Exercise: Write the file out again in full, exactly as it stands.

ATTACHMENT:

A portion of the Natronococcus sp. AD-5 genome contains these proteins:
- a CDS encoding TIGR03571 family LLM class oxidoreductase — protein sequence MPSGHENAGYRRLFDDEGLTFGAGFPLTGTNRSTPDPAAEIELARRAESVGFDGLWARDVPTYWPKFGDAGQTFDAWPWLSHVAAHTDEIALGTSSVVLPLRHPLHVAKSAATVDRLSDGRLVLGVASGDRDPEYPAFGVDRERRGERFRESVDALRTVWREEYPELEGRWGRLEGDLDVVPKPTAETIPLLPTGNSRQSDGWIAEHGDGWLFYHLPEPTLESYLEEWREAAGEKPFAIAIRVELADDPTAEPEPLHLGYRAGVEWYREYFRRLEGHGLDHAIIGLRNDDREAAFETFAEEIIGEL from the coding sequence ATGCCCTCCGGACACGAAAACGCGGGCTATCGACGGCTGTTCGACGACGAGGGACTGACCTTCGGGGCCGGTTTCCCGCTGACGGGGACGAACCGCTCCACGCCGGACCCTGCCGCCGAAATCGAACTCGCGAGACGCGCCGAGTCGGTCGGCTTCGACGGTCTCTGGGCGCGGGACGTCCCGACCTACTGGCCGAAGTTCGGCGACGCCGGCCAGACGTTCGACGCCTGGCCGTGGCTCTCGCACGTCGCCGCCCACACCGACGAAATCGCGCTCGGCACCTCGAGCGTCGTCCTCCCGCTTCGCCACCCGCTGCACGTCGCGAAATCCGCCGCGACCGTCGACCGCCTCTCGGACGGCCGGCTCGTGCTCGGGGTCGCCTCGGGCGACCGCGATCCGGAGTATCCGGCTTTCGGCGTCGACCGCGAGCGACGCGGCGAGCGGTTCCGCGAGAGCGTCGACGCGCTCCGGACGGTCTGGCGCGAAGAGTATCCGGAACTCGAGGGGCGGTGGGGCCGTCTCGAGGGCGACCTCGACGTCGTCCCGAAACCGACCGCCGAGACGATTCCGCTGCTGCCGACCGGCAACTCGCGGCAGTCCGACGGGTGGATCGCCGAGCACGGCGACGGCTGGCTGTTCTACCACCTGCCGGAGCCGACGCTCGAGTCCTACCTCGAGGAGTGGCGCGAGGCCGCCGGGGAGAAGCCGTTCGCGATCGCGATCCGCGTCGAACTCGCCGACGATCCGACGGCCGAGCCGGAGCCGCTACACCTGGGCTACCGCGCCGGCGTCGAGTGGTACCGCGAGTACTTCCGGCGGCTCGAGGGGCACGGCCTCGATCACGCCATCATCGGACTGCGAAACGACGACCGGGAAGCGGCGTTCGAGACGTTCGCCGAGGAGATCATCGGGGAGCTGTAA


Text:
A portion of the Natronococcus sp. AD-5 genome contains these proteins:
- a CDS encoding TIGR03571 family LLM class oxidoreductase — protein sequence MPSGHENAGYRRLFDDEGLTFGAGFPLTGTNRSTPDPAAEIELARRAESVGFDGLWARDVPTYWPKFGDAGQTFDAWPWLSHVAAHTDEIALGTSSVVLPLRHPLHVAKSAATVDRLSDGRLVLGVASGDRDPEYPAFGVDRERRGERFRESVDALRTVWREEYPELEGRWGRLEGDLDVVPKPTAETIPLLPTGNSRQSDGWIAEHGDGWLFYHLPEPTLESYLEEWREAAGEKPFAIAIRVELADDPTAEPEPLHLGYRAGVEWYREYFRRLEGHGLDHAIIGLRNDDREAAFETFAEEIIGEL from the coding sequence ATGCCCTCCGGACACGAAAACGCGGGCTATCGACGGCTGTTCGACGACGAGGGACTGACCTTCGGGGCCGGTTTCCCGCTGACGGGGACGAACCGCTCCACGCCGGACCCTGCCGCCGAAATCGAACTCGCGAGACGCGCCGAGTCGGTCGGCTTCGACGGTCTCTGGGCGCGGGACGTCCCGACCTACTGGCCGAAGTTCGGCGACGCCGGCCAGACGTTCGACGCCTGGCCGTGGCTCTCGCACGTCGCCGCCCACACCGACGAAATCGCGCTCGGCACCTCGAGCGTCGTCCTCCCGCTTCGCCACCCGCTGCACGTCGCGAAATCCGCCGCGACCGTCGACCGCCTCTCGGACGGCCGGCTCGTGCTCGGGGTCGCCTCGGGCGACCGCGATCCGGAGTATCCGGCTTTCGGCGTCGACCGCGAGCGACGCGGCGAGCGGTTCCGCGAGAGCGTCGACGCGCTCCGGACGGTCTGGCGCGAAGAGTATCCGGAACTCGAGGGGCGGTGGGGCCGTCTCGAGGGCGACCTCGACGTCGTCCCGAAACCGACCGCCGAGACGATTCCGCTGCTGCCGACCGGCAACTCGCGGCAGTCCGACGGGTGGATCGCCGAGCACGGCGACGGCTGGCTGTTCTACCACCTGCCGGAGCCGACGCTCGAGTCCTACCTCGAGGAGTGGCGCGAGGCCGCCGGGGAGAAGCCGTTCGCGATCGCGATCCGCGTCGAACTCGCCGACGATCCGACGGCCGAGCCGGAGCCGCTACACCTGGGCTACCGCGCCGGCGTCGAGTGGTACCGCGAGTACTTCCGGCGGCTCGAGGGGCACGGCCTCGATCACGCCATCATCGGACTGCGAAACGACGACCGGGAAGCGGCGTTCGAGACGTTCGCCGAGGAGATCATCGGGGAGCTGTAA